We at The World of Chinese have long been feeding you supernatural, superstitious, and spooky content, such as a rundown of popular Chinese notions of ghosts and afterlife beliefs. In light of Halloween, we want to introduce you to some fun vocabulary containing the character 鬼 (guǐ, “ghost”). The word “ghost” in English mainly refers to the apparition of a dead person, or is used to describe a “ghostly” state, but in Chinese, gui mostly has nothing to do with the dead or undead, when used in everyday terms.
Other than the commonly known and somewhat derogatory term for Japanese “日本鬼子” and foreigners “洋鬼子”, “ghost” can be used in a variety of ways, such as to refer to someone with an addiction for example. An alcoholic is a 酒鬼 (“alcohol ghost”), a smoker is a 烟鬼 (“tobacco ghost”), someone addicted to gambling is a 赌鬼 (“gamble ghost”), and a pervert who takes sexual advantage of women at any and every opportunity is a 色鬼 (“lust ghost”). Similarly, a food lover could be teased as a 好吃鬼 (“eating loving ghost”), and a lazy person would be called 懒鬼 (“lazy ghost”).
见鬼了 (jiàn guǐ le) or 碰到鬼了 (pèng dào guǐ le) do not actually mean that a person saw a ghost or ran into a ghost, but rather is an exclamation for something out of the ordinary happening. For instance, if I misplace my glasses (as I often do), I could exclaim “真是见鬼了，我记得刚刚还在桌上的！” (literally “truly saw a ghost, I remember it being on the desk just now!). Or if something you bought yesterday went on sale today, you could say: “碰鬼了！昨天才原价买的今天就打折！” (“Holy crap! Bought it yesterday at original price and today it’s on sale!”)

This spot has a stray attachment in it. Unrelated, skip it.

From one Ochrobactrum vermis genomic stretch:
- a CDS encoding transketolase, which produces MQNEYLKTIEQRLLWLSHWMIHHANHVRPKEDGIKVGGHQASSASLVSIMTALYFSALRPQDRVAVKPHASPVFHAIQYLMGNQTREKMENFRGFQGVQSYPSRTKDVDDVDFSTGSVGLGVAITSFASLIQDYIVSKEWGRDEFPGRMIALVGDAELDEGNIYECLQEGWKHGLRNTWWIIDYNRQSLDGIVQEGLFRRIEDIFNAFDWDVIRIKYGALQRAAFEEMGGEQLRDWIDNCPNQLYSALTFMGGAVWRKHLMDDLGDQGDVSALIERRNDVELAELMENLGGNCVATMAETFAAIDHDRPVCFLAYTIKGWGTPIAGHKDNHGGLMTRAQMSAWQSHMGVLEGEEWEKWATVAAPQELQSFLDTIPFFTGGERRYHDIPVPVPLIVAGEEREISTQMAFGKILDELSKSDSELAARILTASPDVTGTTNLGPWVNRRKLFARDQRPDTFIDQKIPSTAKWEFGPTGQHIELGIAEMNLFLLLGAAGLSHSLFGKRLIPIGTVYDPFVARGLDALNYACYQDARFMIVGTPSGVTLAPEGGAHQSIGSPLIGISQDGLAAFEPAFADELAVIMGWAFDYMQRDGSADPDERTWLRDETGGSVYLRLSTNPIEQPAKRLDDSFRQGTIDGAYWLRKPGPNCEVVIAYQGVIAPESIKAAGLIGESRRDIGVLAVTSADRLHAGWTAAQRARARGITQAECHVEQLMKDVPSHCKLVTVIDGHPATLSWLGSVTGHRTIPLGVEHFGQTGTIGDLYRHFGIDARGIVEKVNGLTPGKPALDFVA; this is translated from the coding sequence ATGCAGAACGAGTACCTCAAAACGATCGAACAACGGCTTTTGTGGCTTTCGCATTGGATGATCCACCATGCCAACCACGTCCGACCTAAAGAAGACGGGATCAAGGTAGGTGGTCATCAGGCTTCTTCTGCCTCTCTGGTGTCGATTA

鬼画符’s (guǐ huà fú)literal meaning is “ghost drawn talisman” but it has nothing to do with spirits or Taoist talismans. It’s most common colloquial usage pertains to handwriting–really bad illegible handwriting to be more specific. When your doctor hands you a prescription, you may complain to your friends: “他写得鬼画符一样，谁看的懂啊” (“His handwriting is terrible, who would be able to read it”)?
In contrast to “God only knows” and “heaven knows”, Chinese usually put the all-knowing ghost into the equation. “Only God would know what happened” turns into “Only ghost would know what happened” 鬼才知道发生了什么.
鬼话连篇 (guǐhuà liánpiān) seemingly describe a string of ghost words but, in fact, refers to lies. You may find someone telling you “不要相信他的话，他一直都鬼话连篇，出轨好几次了” (“don’t believe his words, he has always been full of bullshit, he has cheated several times already).
What is a “dead ghost”? Sometimes in Chinese, it is an endearing playful nickname. Your middle-aged neighbor might complain to her friends “我家那个死鬼又不愿意洗碗了” (my “dead ghost” – husband – is refusing to wash the dishes again). She may also shout to her husband playing chess outside “死鬼，回家吃饭” (Dead ghost, come home and eat). You may also see a girl pouting (classic sajiao) after her lover kisses her, “you dead ghost, why’d you kiss me!” (你个死鬼，为什么亲我!)
Finally, we leave you with a chengyu that almost no Chinese is able to write, and few can pronounce: 魑魅魍魉 (chī mèi wǎng liǎng). Composed of four characters with the “ghost” 鬼 radical, it is a term for all kinds of ghosts, devils and monsters, as well as bad people. Try showing it to a Chinese speaker, and see what reaction you get!
Image: Gong Kai’s “Zhong Kui Traveling” (《中山出游图》).